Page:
My grandchildren came to visit this weekend, and as always, within seconds of their arrival, my house was turned upside down. Pens, paper, paint, glue and glitter were out. Sitckers and jewels adorned their artwork. Then toys were dug out of toyboxes and everything was scattered. Children bring with them mess and a whirlwind of activity. ‘Messy church’ acknowledges this as we allow creativity into church services, often giving children the opportunity to learn about Jesus in age-appropriate ways that inevitably involve mess!
I don’t much enjoy mess and yet I see that it’s an inevitable and necessary part of life. This doesn’t just apply to children, however. All of life is messy. Birth involves blood and bodily fluids; there will be many accidents and spillages throughout life (the tablecloth never stays very clean when my grandchildren are here, but they’re not the only ones who spill!) Relationships are often complicated; there is the pain and mess of our mistakes and failures which can radically affect our lives.
I find it reassuring that the Bible is so honest about the mess of life. Sin has messed up God’s original plans and we are unable to tidy up after ourselves and repair the damage. The Easter story reminds us that God sent a Saviour to deal with the mess of sin. His death was messy, painful and bloody. Afterwards, there was the mess of having to deal with a dead body over Passover (rather akin to dealing with death when the bureaucracy closes down for a Bank Holiday in this country.) I love how we see the women going to the tomb on that first Easter Sunday because there were still things to sort out and deal with. We often think of death as the end, but in actual fact, death brings with it the chaos of administration and the hectic busyness of sorting out a funeral service and dealing with the minutiate of life for those who are left behind. I can remember sitting in the funeral director’s the morning after my Mum died being shown a catalogue of funeral caskets and flower arrangements and wondering how any of these details mattered! Yet all of these things have to be dealt with; decisions have to be made.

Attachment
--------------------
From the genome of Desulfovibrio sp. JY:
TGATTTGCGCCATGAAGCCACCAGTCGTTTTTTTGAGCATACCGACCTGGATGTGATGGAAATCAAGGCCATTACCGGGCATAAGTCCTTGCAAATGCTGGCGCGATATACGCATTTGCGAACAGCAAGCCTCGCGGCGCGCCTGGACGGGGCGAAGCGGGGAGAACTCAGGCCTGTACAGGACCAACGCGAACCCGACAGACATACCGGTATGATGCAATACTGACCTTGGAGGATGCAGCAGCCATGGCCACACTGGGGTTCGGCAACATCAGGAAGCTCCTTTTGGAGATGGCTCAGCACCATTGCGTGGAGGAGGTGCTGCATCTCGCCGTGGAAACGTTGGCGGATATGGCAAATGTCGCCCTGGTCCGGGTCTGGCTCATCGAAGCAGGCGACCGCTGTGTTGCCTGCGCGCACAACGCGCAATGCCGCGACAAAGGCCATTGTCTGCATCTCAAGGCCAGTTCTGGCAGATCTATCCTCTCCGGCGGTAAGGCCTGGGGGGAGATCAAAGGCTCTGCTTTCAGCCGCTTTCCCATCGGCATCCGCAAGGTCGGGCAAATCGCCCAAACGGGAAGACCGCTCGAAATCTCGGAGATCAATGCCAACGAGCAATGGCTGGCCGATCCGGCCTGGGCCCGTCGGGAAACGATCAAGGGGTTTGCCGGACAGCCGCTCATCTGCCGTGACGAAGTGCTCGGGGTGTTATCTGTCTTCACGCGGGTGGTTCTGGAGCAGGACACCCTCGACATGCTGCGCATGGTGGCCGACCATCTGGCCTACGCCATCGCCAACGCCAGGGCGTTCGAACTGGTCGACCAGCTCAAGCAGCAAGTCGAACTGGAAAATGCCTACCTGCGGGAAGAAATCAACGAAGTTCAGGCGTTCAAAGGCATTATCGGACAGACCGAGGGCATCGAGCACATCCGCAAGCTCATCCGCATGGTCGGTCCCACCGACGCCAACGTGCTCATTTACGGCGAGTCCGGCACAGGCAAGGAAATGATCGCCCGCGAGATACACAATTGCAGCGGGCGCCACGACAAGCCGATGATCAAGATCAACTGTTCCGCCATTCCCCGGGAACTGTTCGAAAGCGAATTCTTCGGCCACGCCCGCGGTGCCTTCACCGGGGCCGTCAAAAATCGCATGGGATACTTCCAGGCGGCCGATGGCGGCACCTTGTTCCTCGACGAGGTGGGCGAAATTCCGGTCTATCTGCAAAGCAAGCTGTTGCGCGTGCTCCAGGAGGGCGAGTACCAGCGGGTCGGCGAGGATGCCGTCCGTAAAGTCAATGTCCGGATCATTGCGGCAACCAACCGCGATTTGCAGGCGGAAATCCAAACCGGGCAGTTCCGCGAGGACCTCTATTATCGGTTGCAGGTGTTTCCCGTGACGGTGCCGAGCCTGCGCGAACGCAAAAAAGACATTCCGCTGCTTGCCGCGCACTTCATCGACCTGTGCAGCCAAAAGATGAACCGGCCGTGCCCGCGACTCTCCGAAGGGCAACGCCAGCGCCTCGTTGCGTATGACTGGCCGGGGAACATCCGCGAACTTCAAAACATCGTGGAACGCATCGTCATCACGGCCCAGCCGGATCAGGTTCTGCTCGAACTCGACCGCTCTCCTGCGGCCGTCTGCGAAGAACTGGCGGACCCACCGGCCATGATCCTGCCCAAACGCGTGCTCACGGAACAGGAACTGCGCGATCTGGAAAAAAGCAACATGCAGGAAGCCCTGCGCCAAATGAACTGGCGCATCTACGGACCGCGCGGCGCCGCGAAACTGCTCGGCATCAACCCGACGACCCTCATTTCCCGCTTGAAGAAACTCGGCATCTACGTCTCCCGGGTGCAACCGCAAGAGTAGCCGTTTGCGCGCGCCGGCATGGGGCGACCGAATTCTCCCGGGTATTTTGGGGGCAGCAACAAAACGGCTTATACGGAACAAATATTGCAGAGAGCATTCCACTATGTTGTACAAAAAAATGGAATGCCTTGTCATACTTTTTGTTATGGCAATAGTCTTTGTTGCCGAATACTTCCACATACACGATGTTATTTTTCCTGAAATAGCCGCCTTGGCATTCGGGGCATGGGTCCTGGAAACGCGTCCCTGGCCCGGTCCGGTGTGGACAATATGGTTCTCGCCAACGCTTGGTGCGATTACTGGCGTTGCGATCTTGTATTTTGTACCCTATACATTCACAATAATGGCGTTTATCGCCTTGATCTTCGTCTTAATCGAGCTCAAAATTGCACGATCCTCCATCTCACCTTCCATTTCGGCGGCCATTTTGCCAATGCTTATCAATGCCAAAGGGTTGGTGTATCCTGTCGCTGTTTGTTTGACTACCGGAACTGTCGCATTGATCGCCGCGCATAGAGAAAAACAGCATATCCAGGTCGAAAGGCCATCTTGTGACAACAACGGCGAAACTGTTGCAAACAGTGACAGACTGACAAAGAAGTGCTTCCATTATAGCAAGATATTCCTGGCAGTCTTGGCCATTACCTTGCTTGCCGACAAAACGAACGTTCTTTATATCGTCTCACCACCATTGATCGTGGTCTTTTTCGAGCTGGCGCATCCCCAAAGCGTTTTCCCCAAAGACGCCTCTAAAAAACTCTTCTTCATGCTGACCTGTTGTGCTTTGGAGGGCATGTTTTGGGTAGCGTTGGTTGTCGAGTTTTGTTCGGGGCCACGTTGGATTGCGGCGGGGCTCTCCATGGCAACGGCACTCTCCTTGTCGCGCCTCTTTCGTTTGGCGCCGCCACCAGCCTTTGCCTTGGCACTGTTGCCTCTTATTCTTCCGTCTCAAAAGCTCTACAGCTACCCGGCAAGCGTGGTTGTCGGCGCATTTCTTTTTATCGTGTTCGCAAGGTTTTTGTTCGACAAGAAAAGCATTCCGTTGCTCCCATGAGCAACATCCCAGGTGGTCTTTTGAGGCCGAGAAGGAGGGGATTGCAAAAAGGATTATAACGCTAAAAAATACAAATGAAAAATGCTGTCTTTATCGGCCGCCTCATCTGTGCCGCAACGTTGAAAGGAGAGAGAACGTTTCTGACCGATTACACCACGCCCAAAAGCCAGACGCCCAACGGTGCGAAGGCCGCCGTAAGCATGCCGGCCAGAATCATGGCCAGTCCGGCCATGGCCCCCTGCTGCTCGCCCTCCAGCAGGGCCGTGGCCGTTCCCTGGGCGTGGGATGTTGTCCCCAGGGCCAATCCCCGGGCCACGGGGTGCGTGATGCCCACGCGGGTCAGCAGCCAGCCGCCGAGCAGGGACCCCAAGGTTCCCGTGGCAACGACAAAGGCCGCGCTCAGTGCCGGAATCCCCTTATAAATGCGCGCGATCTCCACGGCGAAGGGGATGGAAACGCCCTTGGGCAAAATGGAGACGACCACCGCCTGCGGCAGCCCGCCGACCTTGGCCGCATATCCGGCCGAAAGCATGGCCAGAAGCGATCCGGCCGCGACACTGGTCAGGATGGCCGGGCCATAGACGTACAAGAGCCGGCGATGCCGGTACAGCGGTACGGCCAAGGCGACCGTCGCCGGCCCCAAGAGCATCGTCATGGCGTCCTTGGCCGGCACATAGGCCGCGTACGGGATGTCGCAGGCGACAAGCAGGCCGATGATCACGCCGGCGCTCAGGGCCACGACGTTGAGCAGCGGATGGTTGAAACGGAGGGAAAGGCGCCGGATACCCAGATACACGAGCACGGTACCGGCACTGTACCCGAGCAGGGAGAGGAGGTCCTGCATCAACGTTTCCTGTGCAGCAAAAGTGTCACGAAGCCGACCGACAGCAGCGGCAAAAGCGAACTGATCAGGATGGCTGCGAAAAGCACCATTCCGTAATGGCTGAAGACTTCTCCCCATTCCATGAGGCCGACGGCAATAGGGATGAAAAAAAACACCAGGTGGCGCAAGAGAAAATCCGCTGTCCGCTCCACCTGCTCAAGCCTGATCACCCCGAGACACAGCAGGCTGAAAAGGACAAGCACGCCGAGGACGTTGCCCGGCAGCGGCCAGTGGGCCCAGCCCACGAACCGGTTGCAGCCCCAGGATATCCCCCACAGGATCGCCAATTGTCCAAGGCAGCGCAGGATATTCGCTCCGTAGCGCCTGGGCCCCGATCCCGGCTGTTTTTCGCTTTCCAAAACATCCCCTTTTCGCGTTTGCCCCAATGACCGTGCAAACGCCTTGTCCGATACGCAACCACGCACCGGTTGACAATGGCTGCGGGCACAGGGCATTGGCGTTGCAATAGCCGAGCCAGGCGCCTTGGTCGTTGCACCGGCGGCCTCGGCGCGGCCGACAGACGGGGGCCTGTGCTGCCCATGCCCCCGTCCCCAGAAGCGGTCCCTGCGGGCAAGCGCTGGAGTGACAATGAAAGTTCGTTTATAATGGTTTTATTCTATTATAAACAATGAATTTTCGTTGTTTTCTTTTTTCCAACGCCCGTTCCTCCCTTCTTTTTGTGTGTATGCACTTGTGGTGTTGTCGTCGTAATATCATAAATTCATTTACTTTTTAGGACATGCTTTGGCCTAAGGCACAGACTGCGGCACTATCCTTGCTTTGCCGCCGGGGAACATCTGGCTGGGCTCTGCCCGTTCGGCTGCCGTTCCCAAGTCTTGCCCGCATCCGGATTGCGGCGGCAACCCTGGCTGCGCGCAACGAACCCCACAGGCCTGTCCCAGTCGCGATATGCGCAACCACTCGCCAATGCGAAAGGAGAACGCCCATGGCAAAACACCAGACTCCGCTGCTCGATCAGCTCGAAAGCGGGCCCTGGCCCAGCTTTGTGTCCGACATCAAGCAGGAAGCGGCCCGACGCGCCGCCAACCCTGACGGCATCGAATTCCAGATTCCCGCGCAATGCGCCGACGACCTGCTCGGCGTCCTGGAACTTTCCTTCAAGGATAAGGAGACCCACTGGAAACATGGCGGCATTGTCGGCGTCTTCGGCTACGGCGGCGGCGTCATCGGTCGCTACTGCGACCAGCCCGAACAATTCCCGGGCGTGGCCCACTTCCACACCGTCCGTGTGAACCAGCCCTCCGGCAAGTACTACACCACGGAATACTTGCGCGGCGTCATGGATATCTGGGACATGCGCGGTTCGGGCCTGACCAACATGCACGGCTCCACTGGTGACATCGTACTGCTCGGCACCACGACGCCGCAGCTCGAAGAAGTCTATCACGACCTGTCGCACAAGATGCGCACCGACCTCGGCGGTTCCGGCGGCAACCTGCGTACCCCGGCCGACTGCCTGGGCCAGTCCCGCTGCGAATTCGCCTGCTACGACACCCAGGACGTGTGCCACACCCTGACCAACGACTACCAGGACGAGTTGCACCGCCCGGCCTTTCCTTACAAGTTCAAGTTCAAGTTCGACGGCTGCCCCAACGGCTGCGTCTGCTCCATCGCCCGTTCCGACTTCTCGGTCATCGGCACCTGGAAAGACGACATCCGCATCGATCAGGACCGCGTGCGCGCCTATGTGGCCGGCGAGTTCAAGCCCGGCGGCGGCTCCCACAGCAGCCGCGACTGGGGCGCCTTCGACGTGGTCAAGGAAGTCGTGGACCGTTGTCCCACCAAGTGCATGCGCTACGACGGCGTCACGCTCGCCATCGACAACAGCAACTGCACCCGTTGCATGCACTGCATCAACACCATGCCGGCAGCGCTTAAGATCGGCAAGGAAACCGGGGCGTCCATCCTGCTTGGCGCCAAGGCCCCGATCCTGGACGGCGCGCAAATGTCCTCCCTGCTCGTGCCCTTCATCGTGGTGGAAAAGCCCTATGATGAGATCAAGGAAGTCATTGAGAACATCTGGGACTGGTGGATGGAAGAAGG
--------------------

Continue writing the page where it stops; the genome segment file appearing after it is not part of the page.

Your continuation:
Life is messy, often unpredictable, rarely comfortable and never as neat and tidy as we would like, however organised we are, however good we are at planning. But the truth is we have a God who was prepared to get His hands dirty to save us. He did not watch from afar. He did not leave us to get on with it. Easter is a time when we remember the painful intervention of death into the story, but that is not the end of the story. The resurrection of Jesus reminds us that there can be hope in our messy lives. I imagine the resurrection caused a lot of mess too – imagine the Roman guards having to explain why there was no body in the tomb! Imagine how hard it was for the Pharisee Saul to adapt his theology so that a man who died on a cross could actually be God’s Messiah! Mess is there, everywhere, but as everyone who does messy artwork knows, the process of creativity is messy but wonderful in what it achieves. May we embrace mess instead of trying to flee from it and understand that God is there with us (‘Immanuel’), even in the mess.